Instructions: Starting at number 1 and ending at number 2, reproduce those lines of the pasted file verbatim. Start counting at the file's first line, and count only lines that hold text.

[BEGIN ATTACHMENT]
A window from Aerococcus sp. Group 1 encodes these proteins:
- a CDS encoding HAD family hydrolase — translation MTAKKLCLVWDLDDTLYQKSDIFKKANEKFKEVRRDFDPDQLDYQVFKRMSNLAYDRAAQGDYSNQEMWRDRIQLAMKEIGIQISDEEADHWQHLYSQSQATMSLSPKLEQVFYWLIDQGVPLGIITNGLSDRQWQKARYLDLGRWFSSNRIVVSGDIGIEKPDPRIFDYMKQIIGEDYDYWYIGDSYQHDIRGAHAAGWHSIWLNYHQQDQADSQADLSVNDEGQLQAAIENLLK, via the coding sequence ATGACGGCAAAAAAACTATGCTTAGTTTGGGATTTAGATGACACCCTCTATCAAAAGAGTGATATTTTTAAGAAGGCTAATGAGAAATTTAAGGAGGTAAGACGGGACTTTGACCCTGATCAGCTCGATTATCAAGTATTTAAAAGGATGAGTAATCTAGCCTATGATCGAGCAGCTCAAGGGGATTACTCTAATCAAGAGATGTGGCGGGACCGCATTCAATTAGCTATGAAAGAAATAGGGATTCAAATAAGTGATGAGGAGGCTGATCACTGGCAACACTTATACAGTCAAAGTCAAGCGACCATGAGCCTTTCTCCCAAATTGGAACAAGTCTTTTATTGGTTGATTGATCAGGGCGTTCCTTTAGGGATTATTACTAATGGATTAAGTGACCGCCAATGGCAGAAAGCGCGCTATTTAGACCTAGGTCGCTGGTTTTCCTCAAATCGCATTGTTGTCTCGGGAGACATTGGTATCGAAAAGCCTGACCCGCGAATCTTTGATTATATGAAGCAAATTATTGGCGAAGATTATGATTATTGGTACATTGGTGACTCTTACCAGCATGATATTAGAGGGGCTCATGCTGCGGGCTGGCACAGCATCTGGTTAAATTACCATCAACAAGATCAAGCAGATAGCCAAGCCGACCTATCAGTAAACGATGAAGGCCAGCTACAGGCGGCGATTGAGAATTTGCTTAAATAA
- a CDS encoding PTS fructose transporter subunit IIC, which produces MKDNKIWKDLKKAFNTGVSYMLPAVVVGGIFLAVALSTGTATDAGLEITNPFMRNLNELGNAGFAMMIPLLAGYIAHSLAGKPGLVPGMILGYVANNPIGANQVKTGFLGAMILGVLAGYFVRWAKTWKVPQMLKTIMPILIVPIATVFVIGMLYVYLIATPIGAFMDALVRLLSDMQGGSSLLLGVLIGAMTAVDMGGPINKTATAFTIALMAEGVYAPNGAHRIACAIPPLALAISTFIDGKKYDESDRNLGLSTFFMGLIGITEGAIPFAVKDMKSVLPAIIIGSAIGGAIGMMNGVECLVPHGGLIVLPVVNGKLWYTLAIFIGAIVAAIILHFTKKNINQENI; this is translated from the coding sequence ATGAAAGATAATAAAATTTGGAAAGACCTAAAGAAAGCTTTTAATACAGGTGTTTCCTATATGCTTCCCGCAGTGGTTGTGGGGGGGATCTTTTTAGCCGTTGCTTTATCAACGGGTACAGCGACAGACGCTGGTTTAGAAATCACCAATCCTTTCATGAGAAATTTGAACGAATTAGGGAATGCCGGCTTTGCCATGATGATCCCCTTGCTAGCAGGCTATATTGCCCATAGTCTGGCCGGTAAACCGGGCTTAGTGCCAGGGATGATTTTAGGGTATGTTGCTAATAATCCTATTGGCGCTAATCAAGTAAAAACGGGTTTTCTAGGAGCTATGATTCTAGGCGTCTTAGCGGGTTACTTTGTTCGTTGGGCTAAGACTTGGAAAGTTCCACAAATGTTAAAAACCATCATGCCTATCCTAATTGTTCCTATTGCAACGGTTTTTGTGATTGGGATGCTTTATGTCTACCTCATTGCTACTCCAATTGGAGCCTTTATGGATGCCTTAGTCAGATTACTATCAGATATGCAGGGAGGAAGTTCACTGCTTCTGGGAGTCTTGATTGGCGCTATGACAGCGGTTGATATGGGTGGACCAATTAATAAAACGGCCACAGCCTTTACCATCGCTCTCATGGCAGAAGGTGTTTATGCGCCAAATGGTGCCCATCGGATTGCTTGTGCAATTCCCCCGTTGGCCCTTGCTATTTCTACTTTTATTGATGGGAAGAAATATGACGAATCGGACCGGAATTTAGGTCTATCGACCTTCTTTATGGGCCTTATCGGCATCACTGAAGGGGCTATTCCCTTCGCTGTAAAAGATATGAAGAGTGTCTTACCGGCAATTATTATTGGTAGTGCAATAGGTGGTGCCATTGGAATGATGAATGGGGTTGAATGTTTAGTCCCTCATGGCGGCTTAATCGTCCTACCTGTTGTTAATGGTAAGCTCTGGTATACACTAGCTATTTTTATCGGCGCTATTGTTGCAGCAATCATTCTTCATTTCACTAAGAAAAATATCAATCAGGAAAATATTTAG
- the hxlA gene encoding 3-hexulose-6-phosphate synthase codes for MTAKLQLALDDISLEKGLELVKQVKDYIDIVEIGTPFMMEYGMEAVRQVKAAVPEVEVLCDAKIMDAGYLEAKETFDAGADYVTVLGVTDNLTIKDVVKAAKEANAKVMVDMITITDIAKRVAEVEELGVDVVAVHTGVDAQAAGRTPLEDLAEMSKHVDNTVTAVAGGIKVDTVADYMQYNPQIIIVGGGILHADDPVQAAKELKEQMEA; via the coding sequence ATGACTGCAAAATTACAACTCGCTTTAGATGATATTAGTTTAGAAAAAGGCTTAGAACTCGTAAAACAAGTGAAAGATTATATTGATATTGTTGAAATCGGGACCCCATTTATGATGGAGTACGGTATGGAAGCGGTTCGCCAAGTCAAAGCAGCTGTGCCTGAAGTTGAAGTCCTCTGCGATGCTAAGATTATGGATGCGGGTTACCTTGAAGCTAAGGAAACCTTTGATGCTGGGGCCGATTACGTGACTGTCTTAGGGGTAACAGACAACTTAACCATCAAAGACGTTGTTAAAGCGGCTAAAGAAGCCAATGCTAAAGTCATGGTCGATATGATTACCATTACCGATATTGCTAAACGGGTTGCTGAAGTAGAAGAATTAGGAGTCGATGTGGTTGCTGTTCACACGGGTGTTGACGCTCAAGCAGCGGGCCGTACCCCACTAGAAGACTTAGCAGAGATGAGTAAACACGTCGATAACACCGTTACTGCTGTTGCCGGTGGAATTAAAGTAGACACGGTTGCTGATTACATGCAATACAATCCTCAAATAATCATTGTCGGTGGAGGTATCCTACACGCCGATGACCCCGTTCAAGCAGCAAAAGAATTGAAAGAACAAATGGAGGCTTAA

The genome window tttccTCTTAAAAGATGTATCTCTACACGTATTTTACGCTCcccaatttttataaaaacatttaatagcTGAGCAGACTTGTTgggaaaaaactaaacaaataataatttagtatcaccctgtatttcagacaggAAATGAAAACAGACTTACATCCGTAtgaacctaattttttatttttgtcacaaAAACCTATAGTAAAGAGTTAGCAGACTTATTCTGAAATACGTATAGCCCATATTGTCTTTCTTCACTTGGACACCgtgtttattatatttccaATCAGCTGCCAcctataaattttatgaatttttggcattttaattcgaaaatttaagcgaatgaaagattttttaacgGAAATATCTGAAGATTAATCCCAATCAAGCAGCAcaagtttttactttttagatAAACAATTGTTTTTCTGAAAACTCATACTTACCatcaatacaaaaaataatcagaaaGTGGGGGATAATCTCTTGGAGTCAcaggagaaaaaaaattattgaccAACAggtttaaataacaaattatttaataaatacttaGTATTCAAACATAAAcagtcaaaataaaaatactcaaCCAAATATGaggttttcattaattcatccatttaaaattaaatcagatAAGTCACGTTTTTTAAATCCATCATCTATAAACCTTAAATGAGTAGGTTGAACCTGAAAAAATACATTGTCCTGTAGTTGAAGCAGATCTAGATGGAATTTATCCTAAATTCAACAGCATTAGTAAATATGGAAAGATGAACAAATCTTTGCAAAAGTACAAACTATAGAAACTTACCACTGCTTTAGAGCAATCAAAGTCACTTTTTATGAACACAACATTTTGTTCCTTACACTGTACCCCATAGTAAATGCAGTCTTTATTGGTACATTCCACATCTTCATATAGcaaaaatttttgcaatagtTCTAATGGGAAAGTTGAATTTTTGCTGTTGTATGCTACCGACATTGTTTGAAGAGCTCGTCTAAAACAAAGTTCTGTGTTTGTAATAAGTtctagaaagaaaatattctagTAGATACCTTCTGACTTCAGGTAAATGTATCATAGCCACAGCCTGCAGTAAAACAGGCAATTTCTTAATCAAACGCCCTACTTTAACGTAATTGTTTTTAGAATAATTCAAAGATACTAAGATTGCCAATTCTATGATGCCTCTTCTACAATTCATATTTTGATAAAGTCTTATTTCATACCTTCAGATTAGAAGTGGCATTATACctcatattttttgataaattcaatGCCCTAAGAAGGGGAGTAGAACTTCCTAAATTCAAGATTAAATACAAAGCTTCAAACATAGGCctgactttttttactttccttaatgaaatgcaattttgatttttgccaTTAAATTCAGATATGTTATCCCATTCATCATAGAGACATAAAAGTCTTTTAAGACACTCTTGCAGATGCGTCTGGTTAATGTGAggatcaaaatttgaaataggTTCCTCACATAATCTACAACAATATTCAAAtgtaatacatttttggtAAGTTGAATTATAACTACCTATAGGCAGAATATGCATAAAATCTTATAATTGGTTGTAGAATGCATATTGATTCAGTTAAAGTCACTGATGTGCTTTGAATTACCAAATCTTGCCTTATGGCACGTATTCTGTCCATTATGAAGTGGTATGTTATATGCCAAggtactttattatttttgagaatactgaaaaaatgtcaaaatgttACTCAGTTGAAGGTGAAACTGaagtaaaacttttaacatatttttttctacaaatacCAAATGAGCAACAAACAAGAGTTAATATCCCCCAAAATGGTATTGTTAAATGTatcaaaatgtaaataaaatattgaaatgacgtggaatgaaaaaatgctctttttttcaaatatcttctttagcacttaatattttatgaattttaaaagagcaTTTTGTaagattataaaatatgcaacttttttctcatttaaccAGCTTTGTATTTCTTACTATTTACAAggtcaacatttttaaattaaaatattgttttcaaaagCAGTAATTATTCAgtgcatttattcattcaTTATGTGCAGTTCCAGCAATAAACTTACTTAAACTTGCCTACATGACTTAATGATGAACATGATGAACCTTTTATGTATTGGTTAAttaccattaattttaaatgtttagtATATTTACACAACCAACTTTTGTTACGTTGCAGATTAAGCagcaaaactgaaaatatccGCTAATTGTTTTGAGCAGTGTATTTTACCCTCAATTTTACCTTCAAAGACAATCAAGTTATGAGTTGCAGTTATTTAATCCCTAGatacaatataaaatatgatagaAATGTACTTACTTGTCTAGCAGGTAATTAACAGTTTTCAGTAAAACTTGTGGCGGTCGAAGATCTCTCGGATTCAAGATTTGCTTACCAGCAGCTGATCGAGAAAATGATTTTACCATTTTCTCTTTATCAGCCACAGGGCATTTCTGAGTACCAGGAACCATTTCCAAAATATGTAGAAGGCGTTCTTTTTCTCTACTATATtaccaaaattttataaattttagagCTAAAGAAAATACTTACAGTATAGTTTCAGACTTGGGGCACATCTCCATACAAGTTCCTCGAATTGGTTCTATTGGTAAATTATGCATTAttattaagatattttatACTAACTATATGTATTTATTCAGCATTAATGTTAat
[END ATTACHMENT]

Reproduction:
A window from Aerococcus sp. Group 1 encodes these proteins:
- a CDS encoding HAD family hydrolase — translation MTAKKLCLVWDLDDTLYQKSDIFKKANEKFKEVRRDFDPDQLDYQVFKRMSNLAYDRAAQGDYSNQEMWRDRIQLAMKEIGIQISDEEADHWQHLYSQSQATMSLSPKLEQVFYWLIDQGVPLGIITNGLSDRQWQKARYLDLGRWFSSNRIVVSGDIGIEKPDPRIFDYMKQIIGEDYDYWYIGDSYQHDIRGAHAAGWHSIWLNYHQQDQADSQADLSVNDEGQLQAAIENLLK, via the coding sequence ATGACGGCAAAAAAACTATGCTTAGTTTGGGATTTAGATGACACCCTCTATCAAAAGAGTGATATTTTTAAGAAGGCTAATGAGAAATTTAAGGAGGTAAGACGGGACTTTGACCCTGATCAGCTCGATTATCAAGTATTTAAAAGGATGAGTAATCTAGCCTATGATCGAGCAGCTCAAGGGGATTACTCTAATCAAGAGATGTGGCGGGACCGCATTCAATTAGCTATGAAAGAAATAGGGATTCAAATAAGTGATGAGGAGGCTGATCACTGGCAACACTTATACAGTCAAAGTCAAGCGACCATGAGCCTTTCTCCCAAATTGGAACAAGTCTTTTATTGGTTGATTGATCAGGGCGTTCCTTTAGGGATTATTACTAATGGATTAAGTGACCGCCAATGGCAGAAAGCGCGCTATTTAGACCTAGGTCGCTGGTTTTCCTCAAATCGCATTGTTGTCTCGGGAGACATTGGTATCGAAAAGCCTGACCCGCGAATCTTTGATTATATGAAGCAAATTATTGGCGAAGATTATGATTATTGGTACATTGGTGACTCTTACCAGCATGATATTAGAGGGGCTCATGCTGCGGGCTGGCACAGCATCTGGTTAAATTACCATCAACAAGATCAAGCAGATAGCCAAGCCGACCTATCAGTAAACGATGAAGGCCAGCTACAGGCGGCGATTGAGAATTTGCTTAAATAA